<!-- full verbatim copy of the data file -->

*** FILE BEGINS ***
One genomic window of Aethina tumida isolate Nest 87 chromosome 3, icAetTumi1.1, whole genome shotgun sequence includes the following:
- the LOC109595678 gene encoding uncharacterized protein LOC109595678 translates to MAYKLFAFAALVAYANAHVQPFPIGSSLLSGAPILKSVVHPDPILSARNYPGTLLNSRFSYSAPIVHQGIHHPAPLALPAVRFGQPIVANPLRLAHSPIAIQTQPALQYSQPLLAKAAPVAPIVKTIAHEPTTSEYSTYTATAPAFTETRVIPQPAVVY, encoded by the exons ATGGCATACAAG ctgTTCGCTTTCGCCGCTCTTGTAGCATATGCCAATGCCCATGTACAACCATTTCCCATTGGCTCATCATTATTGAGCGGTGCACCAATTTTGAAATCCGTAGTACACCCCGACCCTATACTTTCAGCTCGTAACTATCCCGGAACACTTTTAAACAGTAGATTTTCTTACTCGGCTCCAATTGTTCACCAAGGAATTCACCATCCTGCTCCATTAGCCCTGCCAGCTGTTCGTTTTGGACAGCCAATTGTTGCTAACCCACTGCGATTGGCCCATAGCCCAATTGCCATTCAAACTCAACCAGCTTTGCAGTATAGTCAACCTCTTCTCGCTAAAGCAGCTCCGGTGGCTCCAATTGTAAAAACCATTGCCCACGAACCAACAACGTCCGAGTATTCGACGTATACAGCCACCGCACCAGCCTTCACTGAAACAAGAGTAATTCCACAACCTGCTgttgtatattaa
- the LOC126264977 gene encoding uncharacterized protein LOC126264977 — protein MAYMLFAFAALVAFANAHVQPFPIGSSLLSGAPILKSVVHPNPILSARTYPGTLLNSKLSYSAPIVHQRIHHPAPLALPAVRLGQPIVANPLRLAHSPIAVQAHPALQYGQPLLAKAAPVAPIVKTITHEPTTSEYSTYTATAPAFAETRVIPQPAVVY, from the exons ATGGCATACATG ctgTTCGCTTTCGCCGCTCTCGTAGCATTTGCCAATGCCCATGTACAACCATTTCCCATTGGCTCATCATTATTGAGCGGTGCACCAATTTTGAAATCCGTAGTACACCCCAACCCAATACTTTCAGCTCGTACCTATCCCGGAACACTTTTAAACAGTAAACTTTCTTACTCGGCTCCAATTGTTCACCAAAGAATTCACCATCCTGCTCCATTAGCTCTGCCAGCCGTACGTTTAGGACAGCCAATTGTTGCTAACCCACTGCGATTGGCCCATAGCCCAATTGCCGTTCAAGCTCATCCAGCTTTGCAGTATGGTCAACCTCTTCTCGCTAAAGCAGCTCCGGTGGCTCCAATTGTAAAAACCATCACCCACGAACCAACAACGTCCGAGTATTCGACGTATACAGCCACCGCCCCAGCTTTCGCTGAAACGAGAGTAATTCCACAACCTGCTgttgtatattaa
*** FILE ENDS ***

One genomic window of Aethina tumida isolate Nest 87 chromosome 3, icAetTumi1.1, whole genome shotgun sequence includes the following:
- the LOC109595678 gene encoding uncharacterized protein LOC109595678 translates to MAYKLFAFAALVAYANAHVQPFPIGSSLLSGAPILKSVVHPDPILSARNYPGTLLNSRFSYSAPIVHQGIHHPAPLALPAVRFGQPIVANPLRLAHSPIAIQTQPALQYSQPLLAKAAPVAPIVKTIAHEPTTSEYSTYTATAPAFTETRVIPQPAVVY, encoded by the exons ATGGCATACAAG ctgTTCGCTTTCGCCGCTCTTGTAGCATATGCCAATGCCCATGTACAACCATTTCCCATTGGCTCATCATTATTGAGCGGTGCACCAATTTTGAAATCCGTAGTACACCCCGACCCTATACTTTCAGCTCGTAACTATCCCGGAACACTTTTAAACAGTAGATTTTCTTACTCGGCTCCAATTGTTCACCAAGGAATTCACCATCCTGCTCCATTAGCCCTGCCAGCTGTTCGTTTTGGACAGCCAATTGTTGCTAACCCACTGCGATTGGCCCATAGCCCAATTGCCATTCAAACTCAACCAGCTTTGCAGTATAGTCAACCTCTTCTCGCTAAAGCAGCTCCGGTGGCTCCAATTGTAAAAACCATTGCCCACGAACCAACAACGTCCGAGTATTCGACGTATACAGCCACCGCACCAGCCTTCACTGAAACAAGAGTAATTCCACAACCTGCTgttgtatattaa
- the LOC126264977 gene encoding uncharacterized protein LOC126264977 — protein MAYMLFAFAALVAFANAHVQPFPIGSSLLSGAPILKSVVHPNPILSARTYPGTLLNSKLSYSAPIVHQRIHHPAPLALPAVRLGQPIVANPLRLAHSPIAVQAHPALQYGQPLLAKAAPVAPIVKTITHEPTTSEYSTYTATAPAFAETRVIPQPAVVY, from the exons ATGGCATACATG ctgTTCGCTTTCGCCGCTCTCGTAGCATTTGCCAATGCCCATGTACAACCATTTCCCATTGGCTCATCATTATTGAGCGGTGCACCAATTTTGAAATCCGTAGTACACCCCAACCCAATACTTTCAGCTCGTACCTATCCCGGAACACTTTTAAACAGTAAACTTTCTTACTCGGCTCCAATTGTTCACCAAAGAATTCACCATCCTGCTCCATTAGCTCTGCCAGCCGTACGTTTAGGACAGCCAATTGTTGCTAACCCACTGCGATTGGCCCATAGCCCAATTGCCGTTCAAGCTCATCCAGCTTTGCAGTATGGTCAACCTCTTCTCGCTAAAGCAGCTCCGGTGGCTCCAATTGTAAAAACCATCACCCACGAACCAACAACGTCCGAGTATTCGACGTATACAGCCACCGCCCCAGCTTTCGCTGAAACGAGAGTAATTCCACAACCTGCTgttgtatattaa